The HEA Key Facts and Figures 2010/2011 makes both informative and interesting reading for those of us interested in what and where people study. This 136-page report provides what it calls a ‘picture by numbers’ of the sector, highlighting key trends for the year as well as information on new entrants to the sector; enrolments, graduate data, student details, socio-economic, ethnic/cultural and disability data (which forms an invaluable tool in increasing access to higher education by under-represented groups). This report tells it as it is in facts and figures.
First off, the higher education sector saw an increase of nearly 4pc in overall undergraduate enrolments from the previous year (2009/10).The report also shows an overall increase in PhD research enrolments in the past few years, with the numbers of full-time enrolments in such programmes increasing by 65pc since 2006/07. The 2010/11 figures show a slight decline for postgraduate students overall. It is a surprising figure to take in when one sees that in the university sector, there were 114,807 full and part-time students overall, while the institute of technology sector had 78,380 full and part-time students.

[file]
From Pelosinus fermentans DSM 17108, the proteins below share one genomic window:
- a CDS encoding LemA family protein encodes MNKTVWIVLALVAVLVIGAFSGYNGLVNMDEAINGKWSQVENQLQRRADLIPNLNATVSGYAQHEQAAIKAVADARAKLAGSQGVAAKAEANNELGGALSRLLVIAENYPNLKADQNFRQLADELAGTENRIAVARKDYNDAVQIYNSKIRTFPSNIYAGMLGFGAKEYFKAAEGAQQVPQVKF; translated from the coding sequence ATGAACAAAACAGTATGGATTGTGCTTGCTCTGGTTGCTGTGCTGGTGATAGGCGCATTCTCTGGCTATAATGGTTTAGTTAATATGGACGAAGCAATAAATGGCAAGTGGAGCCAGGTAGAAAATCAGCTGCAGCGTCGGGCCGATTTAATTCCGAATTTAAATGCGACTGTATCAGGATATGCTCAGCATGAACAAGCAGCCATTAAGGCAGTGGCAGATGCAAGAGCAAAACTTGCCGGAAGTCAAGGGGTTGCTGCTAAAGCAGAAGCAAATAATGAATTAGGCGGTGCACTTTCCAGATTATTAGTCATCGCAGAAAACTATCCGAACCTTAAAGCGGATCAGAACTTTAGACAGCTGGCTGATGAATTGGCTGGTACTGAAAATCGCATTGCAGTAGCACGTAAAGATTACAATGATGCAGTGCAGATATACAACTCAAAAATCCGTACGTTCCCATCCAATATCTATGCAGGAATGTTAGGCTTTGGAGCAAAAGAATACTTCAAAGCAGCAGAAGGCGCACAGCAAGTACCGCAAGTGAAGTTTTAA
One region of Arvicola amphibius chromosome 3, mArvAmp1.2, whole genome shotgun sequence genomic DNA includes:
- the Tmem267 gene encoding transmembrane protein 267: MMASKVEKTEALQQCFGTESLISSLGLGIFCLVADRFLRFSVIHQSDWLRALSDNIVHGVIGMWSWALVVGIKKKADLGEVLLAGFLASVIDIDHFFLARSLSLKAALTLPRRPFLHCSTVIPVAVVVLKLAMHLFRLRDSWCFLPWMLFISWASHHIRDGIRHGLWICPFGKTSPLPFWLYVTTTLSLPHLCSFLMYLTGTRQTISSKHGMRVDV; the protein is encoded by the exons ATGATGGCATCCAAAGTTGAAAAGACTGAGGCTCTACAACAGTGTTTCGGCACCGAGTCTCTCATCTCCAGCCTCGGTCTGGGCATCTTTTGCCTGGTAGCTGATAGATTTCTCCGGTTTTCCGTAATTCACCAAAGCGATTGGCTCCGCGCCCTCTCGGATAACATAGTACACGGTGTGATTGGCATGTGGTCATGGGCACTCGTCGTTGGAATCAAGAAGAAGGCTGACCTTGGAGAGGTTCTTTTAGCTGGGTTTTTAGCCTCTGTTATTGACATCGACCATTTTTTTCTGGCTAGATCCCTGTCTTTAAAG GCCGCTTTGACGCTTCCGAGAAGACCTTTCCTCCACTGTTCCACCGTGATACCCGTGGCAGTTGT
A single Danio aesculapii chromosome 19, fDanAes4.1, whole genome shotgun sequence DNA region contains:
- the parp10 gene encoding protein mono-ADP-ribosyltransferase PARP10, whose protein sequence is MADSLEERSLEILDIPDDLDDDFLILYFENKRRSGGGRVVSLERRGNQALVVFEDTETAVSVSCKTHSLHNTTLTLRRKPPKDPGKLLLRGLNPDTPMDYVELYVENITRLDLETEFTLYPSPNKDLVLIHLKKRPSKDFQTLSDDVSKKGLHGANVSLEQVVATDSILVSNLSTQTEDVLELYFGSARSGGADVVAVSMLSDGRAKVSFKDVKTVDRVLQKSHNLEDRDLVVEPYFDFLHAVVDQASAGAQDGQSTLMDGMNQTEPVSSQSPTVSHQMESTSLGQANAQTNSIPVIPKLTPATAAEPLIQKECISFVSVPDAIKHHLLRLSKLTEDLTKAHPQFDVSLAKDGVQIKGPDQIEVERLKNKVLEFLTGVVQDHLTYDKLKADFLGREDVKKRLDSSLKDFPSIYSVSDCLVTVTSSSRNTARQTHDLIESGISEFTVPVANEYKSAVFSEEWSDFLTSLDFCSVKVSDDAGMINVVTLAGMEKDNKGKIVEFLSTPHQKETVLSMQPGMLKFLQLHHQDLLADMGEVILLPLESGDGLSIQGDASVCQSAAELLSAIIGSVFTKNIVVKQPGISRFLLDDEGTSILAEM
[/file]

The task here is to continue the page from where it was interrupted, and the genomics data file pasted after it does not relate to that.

However, one would imagine that enrolment on certain courses would usually be an indicator of future job shortages in certain sectors along with an indicator of what people want from a career in recessionary times: security, job prospects and longevity. However, the figures show the biggest numbers of full-time undergraduates (24.8pc) are enrolled on social science, business and law courses, while 18.4pc are enrolled in arts/humanities courses. At postgraduate level, social science, business and law courses also heads the list, with science the next largest field of study, accounting for 20.3pc of all enrolments. These findings are somewhat replicated in the mature sector with the most popular area of study for full-time mature students in the universities is Health and Welfare (28%) followed by Social Science, Business and Law (18%). The latter is the most popular discipline for full-time mature students in the IoTs (20%), however this is followed by Health and Welfare and Engineering, Manufacturing and Construction (both 18%).
What is remarkably difficult to comprehend is that the continuous shortage of skilled Irish workers in some areas still is not overwhelmingly reflected on current up-take of courses in Higher Education. Yes, construction and many other sectors may have fallen off the edge of a cliff, but there is still a serious and consistent demand from employers for graduates with specific skills. While tens of thousands of employees are laid off among all sections of society every month, the computer sector, as one example, is still struggling to find suitably qualified employees in this country. Pauline O’Loughlin of Ernst & Young recently said 70pc of technology firms believe there is currently a skills shortage. ‘They are looking elsewhere to fill roles and Ireland is competing with a lot of locations — particularly the US and Australia — to get talent to come here.’